I’ve never been suckered in by perfectionism. Most of the time, studio sheen is a total mood killer. Thousand-track, cocaine-fueled polish is for hi-fi shops and divorced dads. When every minute detail on an album sounds laboured over / over-considered, that thing isn’t rich with detail, buddy – it’s dead as a doornail. There’s a liveliness to immediacy that’s hard to beat with studio precision. Or with perfection, in general. Would you rather a pristine, crystalline take that’s technically brilliant; or one that’s technically somewhat flawed, but bloody and soaked in life? I know which one I’d choose, and I’m pretty sure that Jenny Hval and Håvard Volden are on the same page. About a minute-fifteen into ‘Timed Intervals’, the opener of the duo’s second Lost Girls LP, Selvutsletter, Hval absolutely belts out the song’s titular phrase, hucks it into orbit from the back of her throat, and holds it, holds it, holds it until her voice goes hoarse, craggy and rough, before softening as she lingers on intervals for a couple of seconds. It’s gut-punch stuff.
Bernie Brooks – read the full review here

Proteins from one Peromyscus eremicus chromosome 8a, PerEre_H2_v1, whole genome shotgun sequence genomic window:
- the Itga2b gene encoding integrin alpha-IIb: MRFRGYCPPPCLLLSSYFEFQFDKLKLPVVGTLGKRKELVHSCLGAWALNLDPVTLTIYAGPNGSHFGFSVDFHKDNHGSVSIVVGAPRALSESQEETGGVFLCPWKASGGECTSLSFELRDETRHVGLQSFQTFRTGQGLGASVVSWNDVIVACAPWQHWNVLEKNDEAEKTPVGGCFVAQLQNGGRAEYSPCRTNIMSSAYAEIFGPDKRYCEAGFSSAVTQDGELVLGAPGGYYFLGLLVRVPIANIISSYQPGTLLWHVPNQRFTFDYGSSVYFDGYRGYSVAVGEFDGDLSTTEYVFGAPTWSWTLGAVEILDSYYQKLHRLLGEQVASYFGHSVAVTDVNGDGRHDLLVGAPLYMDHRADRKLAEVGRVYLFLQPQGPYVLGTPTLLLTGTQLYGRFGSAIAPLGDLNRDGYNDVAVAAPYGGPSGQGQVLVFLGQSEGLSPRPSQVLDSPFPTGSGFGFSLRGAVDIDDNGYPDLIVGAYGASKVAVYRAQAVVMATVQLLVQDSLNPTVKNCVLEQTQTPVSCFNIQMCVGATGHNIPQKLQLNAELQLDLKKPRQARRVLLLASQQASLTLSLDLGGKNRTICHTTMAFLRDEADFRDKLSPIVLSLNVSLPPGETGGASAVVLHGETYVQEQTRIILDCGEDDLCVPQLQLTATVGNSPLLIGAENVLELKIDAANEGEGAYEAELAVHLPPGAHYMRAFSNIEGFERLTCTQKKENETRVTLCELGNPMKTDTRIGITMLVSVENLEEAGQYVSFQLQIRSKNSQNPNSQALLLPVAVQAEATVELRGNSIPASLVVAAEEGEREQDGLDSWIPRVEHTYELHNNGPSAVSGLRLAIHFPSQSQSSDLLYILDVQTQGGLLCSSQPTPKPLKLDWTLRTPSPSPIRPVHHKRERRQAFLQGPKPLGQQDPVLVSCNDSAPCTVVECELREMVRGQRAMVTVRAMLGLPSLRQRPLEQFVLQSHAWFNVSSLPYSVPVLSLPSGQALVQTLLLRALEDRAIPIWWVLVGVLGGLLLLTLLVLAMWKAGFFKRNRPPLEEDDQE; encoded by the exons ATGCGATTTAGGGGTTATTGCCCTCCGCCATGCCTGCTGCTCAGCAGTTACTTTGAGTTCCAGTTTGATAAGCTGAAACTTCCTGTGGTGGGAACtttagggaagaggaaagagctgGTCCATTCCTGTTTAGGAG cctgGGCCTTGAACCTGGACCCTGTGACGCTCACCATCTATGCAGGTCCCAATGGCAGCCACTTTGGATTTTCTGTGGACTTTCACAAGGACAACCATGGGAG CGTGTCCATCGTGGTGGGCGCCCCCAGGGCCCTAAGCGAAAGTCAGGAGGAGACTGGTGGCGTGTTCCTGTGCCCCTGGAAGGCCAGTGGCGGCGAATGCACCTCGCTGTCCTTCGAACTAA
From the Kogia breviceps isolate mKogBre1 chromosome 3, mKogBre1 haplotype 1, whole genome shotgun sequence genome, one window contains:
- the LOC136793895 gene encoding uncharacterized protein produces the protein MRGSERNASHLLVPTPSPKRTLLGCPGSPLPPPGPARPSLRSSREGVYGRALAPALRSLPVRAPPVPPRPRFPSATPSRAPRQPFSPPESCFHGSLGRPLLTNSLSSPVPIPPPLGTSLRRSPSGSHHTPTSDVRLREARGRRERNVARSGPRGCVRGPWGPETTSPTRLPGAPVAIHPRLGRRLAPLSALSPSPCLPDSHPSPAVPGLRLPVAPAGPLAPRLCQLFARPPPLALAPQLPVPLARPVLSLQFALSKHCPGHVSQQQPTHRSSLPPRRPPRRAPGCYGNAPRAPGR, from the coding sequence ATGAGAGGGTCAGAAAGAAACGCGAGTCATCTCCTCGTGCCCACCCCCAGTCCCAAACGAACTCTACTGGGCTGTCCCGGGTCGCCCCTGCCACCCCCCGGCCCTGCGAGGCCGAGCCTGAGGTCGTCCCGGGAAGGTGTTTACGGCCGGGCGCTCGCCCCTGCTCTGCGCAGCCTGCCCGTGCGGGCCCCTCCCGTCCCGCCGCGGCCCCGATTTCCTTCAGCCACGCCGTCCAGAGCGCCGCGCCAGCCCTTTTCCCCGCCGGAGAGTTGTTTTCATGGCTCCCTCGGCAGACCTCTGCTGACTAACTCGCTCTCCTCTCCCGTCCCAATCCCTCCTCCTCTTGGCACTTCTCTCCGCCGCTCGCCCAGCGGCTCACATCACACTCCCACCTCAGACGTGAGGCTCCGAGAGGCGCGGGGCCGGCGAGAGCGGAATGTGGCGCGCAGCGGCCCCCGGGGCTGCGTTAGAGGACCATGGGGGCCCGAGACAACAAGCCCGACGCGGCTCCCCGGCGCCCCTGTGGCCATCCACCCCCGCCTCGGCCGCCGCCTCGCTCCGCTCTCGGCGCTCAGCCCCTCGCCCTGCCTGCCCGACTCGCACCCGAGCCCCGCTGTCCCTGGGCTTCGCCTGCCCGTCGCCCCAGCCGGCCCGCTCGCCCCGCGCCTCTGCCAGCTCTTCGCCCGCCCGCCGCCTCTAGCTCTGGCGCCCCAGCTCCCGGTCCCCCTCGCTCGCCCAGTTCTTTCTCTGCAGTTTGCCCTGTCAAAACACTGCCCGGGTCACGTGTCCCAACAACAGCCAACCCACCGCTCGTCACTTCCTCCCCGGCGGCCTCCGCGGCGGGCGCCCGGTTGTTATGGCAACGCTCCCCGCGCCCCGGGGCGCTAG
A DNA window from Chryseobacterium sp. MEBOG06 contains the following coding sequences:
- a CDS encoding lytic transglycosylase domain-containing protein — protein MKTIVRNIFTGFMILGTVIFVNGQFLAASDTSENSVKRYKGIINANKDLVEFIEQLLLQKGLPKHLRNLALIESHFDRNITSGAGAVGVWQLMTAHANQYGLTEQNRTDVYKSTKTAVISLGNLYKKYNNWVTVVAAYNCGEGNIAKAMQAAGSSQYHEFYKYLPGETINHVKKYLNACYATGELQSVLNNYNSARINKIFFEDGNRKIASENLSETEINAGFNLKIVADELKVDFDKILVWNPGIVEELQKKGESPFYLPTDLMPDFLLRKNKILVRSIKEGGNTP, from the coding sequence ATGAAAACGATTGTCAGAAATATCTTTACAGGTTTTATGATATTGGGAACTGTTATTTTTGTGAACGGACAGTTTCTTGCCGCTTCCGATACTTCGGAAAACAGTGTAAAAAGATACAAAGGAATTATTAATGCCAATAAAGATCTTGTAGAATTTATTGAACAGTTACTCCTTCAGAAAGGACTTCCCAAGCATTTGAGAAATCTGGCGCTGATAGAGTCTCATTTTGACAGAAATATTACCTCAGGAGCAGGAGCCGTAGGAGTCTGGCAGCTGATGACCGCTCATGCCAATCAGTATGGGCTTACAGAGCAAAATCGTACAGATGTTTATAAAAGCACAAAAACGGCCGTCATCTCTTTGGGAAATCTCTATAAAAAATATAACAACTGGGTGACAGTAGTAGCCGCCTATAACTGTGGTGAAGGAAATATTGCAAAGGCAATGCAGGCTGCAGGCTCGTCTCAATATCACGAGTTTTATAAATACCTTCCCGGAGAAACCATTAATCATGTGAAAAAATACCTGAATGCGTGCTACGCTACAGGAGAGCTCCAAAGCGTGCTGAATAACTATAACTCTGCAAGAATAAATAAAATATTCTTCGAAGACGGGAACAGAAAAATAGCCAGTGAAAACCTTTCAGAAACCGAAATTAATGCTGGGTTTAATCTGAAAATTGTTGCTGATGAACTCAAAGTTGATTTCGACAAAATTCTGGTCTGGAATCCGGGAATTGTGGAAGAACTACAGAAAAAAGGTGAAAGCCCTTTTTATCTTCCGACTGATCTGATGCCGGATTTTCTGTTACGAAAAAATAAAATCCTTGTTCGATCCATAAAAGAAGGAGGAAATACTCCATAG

Abstract Concrete – Abstract Concrete
(The state51 Conspiracy)

The prospect of Charles Hayward forming a new band, after deciding that the impetus to do more This Is Not This Heat shows was personally waning and his desire to record new material becoming too difficult to ignore, was enormously exciting when I first heard of it. That the new band was intended to be a continuation from the song-based but still experimental worlds he first conjured as a member of This Heat and then Camberwell Now, was enough to set up high expectations right from the start. Seeing the band come together, with Agathe Max on viola, Roberto Sassi on guitar, Yoni Silver on keyboards and bass clarinet and Otto Willberg, bass and double bass, at their first shows did not disappoint either and neither does their debut album. These are memorable songs with irresistible hooks, wonderfully heartfelt vocals expressing a deep empathy and humanity that nevertheless maintain a disarming sense of humour (as in their slightly groan-worthy but apt avant-garde musician joke of a name, Abstract Concrete), as well as thrilling, improvisation-derived passages during which the band take off into outer space. There are a lot of different elements in the mix here, prog, reggae, folk, loungecore, even a little disco, and perhaps some listeners may initially feel a little inclined towards indigestion. The vision behind it all though is singular and persuasive, and a track like centrepiece ‘The Day The Earth Stood Still’ is surely capable of inducing simultaneous joy and melancholy in anyone who has ears to hear it and a heart to feel it with. That track performed live remains a thing of great beauty with an utterly beguiling vocal performance from Hayward. It sounds great here too, but anyone interested in Hayward’s past glories should do themselves a favour and go see them play as well as picking up this wonderful release.
Sean Kitching

Marta Del Grandi – Selva